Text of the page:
The proposed deal would create the world’s second-largest coffee company, behind Nestlé, combining the two companies’ coffee businesses under the name Jacobs Douwe Egberts. The Commission is concerned that the deal would stifle competition, particularly in the single serve coffee market.
Both companies own major coffee brands: Douwe Egberts Master Blenders (DEMB) owns L'Or, Douwe Egberts, Senseo and Merrild, while Mondelez owns Carte Noir, Jacobs, Gevalia, and Tassimo.
“The Commission has concerns that the proposed transaction may reduce competition for various coffee formats in Austria, France, Denmark and Latvia and for single-serve systems in multiple Member States,” the Commission said in a statement. “…The deal would bring together DEMB's Senseo and Mondelez's Tassimo systems, which are two of the four leading systems in Europe (being the other two Nestlé's Dolce Gusto and Nespresso). The Commission has concerns that this would lead to higher prices for customers of machines and consumables and to less innovation.”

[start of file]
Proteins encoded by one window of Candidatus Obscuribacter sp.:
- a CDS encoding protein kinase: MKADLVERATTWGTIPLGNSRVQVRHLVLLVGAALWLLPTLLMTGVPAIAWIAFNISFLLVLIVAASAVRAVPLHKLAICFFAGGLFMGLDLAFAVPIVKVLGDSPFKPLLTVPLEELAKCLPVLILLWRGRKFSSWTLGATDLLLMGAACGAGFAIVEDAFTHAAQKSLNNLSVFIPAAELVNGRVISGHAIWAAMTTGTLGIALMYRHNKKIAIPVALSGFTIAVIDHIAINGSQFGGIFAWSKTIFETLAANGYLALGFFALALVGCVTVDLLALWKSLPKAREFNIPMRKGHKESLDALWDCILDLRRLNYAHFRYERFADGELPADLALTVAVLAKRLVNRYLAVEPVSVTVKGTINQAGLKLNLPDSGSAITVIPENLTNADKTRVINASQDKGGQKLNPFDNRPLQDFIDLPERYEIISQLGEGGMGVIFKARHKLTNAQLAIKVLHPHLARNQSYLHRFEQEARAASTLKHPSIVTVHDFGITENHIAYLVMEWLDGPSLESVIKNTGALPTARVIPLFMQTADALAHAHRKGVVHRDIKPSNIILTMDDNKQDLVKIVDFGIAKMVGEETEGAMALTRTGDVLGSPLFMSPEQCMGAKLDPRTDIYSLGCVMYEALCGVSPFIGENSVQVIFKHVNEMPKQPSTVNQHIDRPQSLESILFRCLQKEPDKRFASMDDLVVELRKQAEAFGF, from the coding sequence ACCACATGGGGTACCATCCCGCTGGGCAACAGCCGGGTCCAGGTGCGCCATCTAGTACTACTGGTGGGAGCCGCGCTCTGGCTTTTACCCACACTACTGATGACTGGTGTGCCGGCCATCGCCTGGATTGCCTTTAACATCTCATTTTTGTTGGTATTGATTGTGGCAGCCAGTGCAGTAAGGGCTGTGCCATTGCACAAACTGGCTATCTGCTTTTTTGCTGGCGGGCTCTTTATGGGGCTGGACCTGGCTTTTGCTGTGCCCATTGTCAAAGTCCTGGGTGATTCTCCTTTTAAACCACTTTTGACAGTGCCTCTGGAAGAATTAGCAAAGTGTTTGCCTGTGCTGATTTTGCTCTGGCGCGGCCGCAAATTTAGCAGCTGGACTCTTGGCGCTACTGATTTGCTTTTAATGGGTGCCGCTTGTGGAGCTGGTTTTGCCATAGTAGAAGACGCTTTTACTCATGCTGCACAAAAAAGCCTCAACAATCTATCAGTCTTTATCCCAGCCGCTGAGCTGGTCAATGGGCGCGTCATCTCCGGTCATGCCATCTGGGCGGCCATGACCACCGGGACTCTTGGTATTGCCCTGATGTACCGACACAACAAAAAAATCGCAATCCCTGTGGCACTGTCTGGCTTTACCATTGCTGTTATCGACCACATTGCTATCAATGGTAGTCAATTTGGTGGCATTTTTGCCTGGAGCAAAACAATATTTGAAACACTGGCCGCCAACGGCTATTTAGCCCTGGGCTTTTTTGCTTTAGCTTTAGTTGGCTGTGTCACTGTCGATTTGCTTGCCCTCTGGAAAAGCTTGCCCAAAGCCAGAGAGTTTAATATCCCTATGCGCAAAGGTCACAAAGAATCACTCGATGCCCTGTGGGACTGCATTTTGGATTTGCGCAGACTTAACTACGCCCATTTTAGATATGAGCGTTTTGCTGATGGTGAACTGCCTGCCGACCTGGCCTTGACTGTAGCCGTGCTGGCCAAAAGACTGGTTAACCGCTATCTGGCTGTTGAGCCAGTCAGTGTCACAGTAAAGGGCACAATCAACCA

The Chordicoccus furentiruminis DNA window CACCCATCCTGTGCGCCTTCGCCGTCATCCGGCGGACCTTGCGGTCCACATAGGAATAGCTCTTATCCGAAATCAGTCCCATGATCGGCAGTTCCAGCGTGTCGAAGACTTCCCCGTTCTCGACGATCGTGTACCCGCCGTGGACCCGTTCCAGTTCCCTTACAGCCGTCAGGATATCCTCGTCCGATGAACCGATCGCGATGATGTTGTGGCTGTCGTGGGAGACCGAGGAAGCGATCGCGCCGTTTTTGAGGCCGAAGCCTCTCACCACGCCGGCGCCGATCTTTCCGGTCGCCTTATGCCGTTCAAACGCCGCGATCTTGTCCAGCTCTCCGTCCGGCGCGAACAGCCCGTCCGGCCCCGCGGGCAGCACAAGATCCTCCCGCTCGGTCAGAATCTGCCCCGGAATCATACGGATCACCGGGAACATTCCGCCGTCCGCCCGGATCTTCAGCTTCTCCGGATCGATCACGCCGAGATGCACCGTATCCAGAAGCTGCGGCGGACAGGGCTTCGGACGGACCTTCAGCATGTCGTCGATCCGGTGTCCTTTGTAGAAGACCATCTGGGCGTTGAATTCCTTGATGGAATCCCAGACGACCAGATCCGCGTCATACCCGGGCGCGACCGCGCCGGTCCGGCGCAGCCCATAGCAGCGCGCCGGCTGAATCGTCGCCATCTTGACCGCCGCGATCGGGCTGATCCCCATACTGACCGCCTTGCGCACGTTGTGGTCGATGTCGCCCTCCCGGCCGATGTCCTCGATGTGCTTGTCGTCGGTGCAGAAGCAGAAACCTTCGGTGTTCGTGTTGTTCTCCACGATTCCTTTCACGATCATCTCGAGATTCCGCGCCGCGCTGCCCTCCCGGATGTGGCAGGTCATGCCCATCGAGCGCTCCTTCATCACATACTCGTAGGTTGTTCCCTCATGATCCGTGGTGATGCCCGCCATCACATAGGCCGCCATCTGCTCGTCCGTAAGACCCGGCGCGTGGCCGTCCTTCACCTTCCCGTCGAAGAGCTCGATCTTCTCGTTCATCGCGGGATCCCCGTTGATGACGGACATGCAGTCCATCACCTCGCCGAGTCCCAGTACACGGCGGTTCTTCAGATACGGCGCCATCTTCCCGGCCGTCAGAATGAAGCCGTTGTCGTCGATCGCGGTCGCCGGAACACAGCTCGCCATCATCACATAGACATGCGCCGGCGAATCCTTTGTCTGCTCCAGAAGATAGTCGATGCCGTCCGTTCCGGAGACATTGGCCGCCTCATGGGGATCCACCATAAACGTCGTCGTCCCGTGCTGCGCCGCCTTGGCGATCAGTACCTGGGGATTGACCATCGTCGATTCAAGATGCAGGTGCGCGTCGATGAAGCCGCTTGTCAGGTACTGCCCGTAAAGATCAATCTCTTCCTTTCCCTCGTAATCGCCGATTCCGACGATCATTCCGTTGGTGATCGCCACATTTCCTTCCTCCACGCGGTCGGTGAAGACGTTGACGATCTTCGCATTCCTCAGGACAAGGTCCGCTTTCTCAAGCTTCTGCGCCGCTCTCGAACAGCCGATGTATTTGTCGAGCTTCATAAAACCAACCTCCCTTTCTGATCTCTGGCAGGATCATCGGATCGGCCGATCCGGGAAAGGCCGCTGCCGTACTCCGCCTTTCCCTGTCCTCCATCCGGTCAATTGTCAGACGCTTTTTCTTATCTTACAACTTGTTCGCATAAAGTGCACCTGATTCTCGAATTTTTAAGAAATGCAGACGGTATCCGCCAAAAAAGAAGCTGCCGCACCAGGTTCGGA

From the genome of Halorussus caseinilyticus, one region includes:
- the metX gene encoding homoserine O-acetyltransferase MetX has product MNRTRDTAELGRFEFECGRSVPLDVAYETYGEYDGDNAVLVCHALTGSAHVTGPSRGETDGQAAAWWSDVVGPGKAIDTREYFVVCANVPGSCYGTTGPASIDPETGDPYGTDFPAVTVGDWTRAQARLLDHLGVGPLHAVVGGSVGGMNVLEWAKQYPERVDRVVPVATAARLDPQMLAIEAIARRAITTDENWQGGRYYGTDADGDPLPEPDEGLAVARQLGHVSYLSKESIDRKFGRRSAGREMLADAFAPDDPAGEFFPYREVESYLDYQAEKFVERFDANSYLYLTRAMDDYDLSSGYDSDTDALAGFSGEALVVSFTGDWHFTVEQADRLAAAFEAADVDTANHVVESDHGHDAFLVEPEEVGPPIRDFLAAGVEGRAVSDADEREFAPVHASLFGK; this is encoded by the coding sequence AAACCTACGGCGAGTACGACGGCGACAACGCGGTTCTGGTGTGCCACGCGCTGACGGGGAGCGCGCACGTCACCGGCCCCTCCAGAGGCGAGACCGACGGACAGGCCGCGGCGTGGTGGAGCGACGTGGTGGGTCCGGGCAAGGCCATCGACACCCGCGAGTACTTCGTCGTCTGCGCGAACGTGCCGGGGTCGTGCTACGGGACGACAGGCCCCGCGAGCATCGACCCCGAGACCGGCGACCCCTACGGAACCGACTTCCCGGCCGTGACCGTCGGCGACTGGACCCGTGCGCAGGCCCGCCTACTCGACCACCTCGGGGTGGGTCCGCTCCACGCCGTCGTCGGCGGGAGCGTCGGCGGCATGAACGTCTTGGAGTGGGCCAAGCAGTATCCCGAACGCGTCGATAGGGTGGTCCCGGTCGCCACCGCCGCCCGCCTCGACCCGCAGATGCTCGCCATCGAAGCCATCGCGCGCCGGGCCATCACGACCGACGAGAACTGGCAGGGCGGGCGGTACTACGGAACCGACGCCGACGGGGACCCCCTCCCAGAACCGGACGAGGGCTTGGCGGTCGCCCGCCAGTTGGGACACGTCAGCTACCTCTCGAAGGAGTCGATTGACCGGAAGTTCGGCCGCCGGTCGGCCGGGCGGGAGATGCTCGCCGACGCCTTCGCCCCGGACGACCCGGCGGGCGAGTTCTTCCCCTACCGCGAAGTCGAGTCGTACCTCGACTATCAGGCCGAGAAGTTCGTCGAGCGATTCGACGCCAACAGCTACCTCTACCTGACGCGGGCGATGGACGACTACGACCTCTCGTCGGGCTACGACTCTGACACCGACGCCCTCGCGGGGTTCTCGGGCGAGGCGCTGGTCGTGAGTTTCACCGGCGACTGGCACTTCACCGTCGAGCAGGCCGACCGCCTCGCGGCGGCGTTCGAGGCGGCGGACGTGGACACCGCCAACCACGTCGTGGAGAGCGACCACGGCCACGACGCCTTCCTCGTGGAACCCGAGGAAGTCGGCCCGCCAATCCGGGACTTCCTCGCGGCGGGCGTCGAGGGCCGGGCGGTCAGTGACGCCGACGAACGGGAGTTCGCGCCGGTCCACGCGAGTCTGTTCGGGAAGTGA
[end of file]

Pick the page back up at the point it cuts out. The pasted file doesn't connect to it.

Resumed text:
The companies have already made commitments intended to address the Commission’s concerns, but these were considered inadequate.
If it goes ahead, the venture is expected to bring in revenue of more than $7bn in the first year. Upon completion, Mondelez is set to receive about $5bn in cash and a 49% stake in the new company.
The Commission will decide on the deal by May 6.